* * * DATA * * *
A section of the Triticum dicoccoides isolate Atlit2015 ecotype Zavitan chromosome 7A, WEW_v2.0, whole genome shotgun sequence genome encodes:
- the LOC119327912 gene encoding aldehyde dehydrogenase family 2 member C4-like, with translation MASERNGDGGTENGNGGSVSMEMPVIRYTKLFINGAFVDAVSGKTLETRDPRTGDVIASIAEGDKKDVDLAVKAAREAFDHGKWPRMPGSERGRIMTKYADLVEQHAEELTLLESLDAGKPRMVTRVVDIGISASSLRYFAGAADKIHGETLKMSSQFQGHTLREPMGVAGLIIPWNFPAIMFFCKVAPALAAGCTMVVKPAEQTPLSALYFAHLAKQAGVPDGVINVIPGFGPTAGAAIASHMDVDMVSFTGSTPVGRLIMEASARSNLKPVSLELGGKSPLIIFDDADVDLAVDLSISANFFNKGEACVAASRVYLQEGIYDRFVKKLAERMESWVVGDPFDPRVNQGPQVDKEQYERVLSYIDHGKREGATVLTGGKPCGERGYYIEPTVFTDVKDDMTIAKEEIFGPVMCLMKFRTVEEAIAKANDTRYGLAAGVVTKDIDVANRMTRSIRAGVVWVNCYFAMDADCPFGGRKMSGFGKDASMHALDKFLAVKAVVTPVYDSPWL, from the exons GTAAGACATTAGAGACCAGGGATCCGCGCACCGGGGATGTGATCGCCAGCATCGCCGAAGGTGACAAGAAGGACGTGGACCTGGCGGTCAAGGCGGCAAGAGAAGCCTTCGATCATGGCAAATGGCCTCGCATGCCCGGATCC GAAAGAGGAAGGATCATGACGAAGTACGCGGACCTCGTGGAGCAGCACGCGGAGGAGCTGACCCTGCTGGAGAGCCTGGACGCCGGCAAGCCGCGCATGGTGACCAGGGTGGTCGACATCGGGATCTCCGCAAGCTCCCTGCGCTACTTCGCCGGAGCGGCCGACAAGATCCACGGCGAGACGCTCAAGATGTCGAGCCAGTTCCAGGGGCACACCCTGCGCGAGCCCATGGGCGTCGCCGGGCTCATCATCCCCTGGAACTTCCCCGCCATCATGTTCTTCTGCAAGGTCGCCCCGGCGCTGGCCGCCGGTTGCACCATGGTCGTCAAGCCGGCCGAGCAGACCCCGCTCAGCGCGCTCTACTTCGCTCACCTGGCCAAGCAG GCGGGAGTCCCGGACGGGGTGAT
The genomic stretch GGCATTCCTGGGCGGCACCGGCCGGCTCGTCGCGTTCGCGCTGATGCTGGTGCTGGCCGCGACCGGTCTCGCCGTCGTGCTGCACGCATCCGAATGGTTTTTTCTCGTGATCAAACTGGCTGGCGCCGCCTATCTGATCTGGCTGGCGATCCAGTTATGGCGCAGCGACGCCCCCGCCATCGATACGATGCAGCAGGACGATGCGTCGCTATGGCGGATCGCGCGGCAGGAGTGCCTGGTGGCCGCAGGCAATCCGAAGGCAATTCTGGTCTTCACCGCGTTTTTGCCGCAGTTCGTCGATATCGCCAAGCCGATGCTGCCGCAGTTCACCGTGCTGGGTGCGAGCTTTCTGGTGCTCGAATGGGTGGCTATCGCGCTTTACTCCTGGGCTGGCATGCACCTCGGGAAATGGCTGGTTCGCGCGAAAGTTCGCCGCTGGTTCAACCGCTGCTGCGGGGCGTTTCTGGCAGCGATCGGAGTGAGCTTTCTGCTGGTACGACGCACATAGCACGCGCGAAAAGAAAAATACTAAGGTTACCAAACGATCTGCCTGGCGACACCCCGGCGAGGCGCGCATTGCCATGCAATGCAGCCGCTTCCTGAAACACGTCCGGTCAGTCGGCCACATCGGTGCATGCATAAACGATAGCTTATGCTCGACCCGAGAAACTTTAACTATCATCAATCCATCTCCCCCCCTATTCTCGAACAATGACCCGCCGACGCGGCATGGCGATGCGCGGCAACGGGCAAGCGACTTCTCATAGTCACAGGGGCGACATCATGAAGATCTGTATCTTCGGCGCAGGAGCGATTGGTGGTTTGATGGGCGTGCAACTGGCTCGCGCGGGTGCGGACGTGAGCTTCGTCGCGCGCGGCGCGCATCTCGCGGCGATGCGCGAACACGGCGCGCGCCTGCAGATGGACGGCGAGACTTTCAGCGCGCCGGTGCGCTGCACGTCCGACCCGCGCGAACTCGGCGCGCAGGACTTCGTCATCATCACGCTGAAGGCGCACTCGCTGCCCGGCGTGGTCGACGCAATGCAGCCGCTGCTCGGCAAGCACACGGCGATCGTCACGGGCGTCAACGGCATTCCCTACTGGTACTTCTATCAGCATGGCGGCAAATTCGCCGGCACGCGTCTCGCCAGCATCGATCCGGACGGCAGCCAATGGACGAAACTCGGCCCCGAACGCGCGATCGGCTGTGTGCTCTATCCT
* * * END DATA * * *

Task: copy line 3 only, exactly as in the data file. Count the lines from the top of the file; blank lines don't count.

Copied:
The genomic stretch GGCATTCCTGGGCGGCACCGGCCGGCTCGTCGCGTTCGCGCTGATGCTGGTGCTGGCCGCGACCGGTCTCGCCGTCGTGCTGCACGCATCCGAATGGTTTTTTCTCGTGATCAAACTGGCTGGCGCCGCCTATCTGATCTGGCTGGCGATCCAGTTATGGCGCAGCGACGCCCCCGCCATCGATACGATGCAGCAGGACGATGCGTCGCTATGGCGGATCGCGCGGCAGGAGTGCCTGGTGGCCGCAGGCAATCCGAAGGCAATTCTGGTCTTCACCGCGTTTTTGCCGCAGTTCGTCGATATCGCCAAGCCGATGCTGCCGCAGTTCACCGTGCTGGGTGCGAGCTTTCTGGTGCTCGAATGGGTGGCTATCGCGCTTTACTCCTGGGCTGGCATGCACCTCGGGAAATGGCTGGTTCGCGCGAAAGTTCGCCGCTGGTTCAACCGCTGCTGCGGGGCGTTTCTGGCAGCGATCGGAGTGAGCTTTCTGCTGGTACGACGCACATAGCACGCGCGAAAAGAAAAATACTAAGGTTACCAAACGATCTGCCTGGCGACACCCCGGCGAGGCGCGCATTGCCATGCAATGCAGCCGCTTCCTGAAACACGTCCGGTCAGTCGGCCACATCGGTGCATGCATAAACGATAGCTTATGCTCGACCCGAGAAACTTTAACTATCATCAATCCATCTCCCCCCCTATTCTCGAACAATGACCCGCCGACGCGGCATGGCGATGCGCGGCAACGGGCAAGCGACTTCTCATAGTCACAGGGGCGACATCATGAAGATCTGTATCTTCGGCGCAGGAGCGATTGGTGGTTTGATGGGCGTGCAACTGGCTCGCGCGGGTGCGGACGTGAGCTTCGTCGCGCGCGGCGCGCATCTCGCGGCGATGCGCGAACACGGCGCGCGCCTGCAGATGGACGGCGAGACTTTCAGCGCGCCGGTGCGCTGCACGTCCGACCCGCGCGAACTCGGCGCGCAGGACTTCGTCATCATCACGCTGAAGGCGCACTCGCTGCCCGGCGTGGTCGACGCAATGCAGCCGCTGCTCGGCAAGCACACGGCGATCGTCACGGGCGTCAACGGCATTCCCTACTGGTACTTCTATCAGCATGGCGGCAAATTCGCCGGCACGCGTCTCGCCAGCATCGATCCGGACGGCAGCCAATGGACGAAACTCGGCCCCGAACGCGCGATCGGCTGTGTGCTCTATCCT